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Year : 2015  |  Volume : 22  |  Issue : 2  |  Page : 118-123

Medical grand rounds in Riyadh, Saudi Arabia: Current attitudes and barriers

1 Department of Medicine, King Abdulaziz Medical City, Riyadh, Kingdom of Saudi Arabia
2 Department of Medicine, King Fahad Medical City, Riyadh, Kingdom of Saudi Arabia

Correspondence Address:
Dr. Mohammad Alqahtani
King Abdulaziz Medical City, PO Box 22490, Riyadh 11426
Kingdom of Saudi Arabia
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Source of Support: None, Conflict of Interest: None

DOI: 10.4103/2230-8229.155396

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Background: Medical grand rounds (MGRs) are considered key educational tools in most academic medical institutions. In this multi-center cross-sectional survey, we tried to determine the current attitudes of local medical practitioners to MGRs, as well as perceived barriers. Methodology: A total of 120 physicians from the National Guard Hospital, King Fahad Medical City, King Khalid University Hospital and King Faisal Specialist Hospital participated in the survey. The questionnaire consisted of statements on attitudes and perceived barriers against participating in MGRs, as well as participants' levels of agreement. Results: Most participants attend MGRs regularly (94.2%), claiming that it is mandatory (88%). Participants also agreed that MGRs were important tools for continuing medical education (89.2%) and that they provided an opportunity to both present materials and interact with their colleagues in other divisions (86.7% and 81.6%, respectively). The vast majority of respondents agreed that "topic review/update" and "inviting guest speakers" were the two most preferred suggestions for improving MGRs (94.2% and 92.5%, respectively). Major barriers included constraints of time (43.3%) and topics that were not patient-related (40.8%). Conclusion: MGRs in the major Tertiary Hospitals in Riyadh are well attended, and the majority of the local practitioners believe in the positive effect of MGRs in delivering quality and up to date medical knowledge. Time and physician-specific issues were identified as major barriers that needed to be addressed in order to maximize participation of medical staff.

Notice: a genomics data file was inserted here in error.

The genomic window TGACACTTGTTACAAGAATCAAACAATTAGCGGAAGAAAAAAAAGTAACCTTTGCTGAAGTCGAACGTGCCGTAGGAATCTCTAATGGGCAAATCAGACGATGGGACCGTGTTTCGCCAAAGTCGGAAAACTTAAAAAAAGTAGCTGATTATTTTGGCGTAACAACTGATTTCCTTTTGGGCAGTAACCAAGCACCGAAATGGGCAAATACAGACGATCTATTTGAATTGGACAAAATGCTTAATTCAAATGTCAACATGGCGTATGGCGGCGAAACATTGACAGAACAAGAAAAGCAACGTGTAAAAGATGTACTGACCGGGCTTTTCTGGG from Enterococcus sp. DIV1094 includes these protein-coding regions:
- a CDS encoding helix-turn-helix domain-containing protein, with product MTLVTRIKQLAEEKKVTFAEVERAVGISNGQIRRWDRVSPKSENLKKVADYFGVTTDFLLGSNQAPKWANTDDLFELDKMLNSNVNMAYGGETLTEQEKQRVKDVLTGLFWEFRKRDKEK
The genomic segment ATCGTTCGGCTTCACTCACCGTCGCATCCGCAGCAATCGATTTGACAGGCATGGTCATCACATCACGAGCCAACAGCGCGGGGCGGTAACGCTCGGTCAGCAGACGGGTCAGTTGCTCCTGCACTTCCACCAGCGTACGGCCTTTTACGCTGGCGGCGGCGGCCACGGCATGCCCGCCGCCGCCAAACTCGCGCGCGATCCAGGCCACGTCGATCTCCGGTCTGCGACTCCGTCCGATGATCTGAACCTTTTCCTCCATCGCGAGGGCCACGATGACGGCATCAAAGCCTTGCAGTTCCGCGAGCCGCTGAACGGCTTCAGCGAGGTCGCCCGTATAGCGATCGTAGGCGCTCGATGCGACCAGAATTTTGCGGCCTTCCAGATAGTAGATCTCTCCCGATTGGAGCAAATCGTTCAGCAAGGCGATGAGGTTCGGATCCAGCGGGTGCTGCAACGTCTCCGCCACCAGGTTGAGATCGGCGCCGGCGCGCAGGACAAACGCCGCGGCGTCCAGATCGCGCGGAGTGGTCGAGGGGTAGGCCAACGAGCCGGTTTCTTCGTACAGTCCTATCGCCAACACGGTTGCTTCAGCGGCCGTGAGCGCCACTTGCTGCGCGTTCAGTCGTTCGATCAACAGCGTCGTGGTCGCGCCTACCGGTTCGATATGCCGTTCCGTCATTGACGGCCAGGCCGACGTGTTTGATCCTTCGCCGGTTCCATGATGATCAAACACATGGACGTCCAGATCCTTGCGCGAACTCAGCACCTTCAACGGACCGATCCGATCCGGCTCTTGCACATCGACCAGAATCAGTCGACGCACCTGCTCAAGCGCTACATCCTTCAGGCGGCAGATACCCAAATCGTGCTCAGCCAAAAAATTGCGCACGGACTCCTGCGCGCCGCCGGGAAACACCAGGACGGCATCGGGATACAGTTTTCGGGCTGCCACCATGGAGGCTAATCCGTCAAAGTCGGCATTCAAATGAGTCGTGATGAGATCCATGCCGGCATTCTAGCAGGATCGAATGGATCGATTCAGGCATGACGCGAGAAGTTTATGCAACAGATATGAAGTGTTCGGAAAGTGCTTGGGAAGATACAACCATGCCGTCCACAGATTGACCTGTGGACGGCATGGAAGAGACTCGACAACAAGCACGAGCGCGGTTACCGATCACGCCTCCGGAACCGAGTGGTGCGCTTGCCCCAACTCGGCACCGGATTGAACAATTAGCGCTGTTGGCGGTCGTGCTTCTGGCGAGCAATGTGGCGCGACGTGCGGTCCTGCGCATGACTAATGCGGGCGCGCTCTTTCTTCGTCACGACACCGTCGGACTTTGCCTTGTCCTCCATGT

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Journal of Family and Community Medicine | Published by Wolters Kluwer - Medknow
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